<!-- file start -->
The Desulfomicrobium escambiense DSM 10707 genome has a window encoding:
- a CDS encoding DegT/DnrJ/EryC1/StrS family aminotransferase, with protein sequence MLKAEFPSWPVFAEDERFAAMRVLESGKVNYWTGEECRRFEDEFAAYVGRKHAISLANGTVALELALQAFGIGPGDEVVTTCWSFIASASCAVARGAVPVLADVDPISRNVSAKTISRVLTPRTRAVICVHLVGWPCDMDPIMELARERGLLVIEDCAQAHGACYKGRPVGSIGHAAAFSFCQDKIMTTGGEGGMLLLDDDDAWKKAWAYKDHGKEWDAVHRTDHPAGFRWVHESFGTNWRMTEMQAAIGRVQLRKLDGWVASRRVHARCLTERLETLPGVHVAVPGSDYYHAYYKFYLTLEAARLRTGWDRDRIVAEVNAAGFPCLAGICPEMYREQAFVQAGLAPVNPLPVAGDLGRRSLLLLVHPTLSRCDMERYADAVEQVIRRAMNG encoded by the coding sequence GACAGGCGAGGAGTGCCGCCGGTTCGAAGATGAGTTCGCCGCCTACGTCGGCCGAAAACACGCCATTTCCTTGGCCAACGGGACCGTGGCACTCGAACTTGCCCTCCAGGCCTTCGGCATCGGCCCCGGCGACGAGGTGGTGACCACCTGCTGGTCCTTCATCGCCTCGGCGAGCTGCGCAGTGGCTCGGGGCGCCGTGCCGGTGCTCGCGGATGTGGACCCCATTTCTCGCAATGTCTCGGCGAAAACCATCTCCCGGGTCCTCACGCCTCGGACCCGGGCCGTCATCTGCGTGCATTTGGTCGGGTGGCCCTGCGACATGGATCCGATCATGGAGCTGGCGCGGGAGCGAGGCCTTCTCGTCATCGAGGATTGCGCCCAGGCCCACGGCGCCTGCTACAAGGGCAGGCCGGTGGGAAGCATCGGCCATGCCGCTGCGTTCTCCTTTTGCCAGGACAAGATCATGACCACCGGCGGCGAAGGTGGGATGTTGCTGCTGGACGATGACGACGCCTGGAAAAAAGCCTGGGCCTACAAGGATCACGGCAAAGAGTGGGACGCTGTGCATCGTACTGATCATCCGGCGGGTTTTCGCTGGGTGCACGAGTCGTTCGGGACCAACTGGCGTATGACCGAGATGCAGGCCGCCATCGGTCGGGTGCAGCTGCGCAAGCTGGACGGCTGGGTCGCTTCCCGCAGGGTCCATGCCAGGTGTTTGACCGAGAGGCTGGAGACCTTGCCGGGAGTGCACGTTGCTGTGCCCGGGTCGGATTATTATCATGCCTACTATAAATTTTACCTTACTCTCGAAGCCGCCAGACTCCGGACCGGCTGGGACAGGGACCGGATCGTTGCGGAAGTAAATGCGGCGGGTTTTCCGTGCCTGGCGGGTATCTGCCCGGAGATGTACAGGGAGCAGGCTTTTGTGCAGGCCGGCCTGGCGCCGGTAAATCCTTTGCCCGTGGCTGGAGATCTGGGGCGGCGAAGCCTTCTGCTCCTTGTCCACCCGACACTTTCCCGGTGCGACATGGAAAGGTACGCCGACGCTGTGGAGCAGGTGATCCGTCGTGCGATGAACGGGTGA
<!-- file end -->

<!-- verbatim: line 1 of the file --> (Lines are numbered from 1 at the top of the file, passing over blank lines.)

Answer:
The Desulfomicrobium escambiense DSM 10707 genome has a window encoding: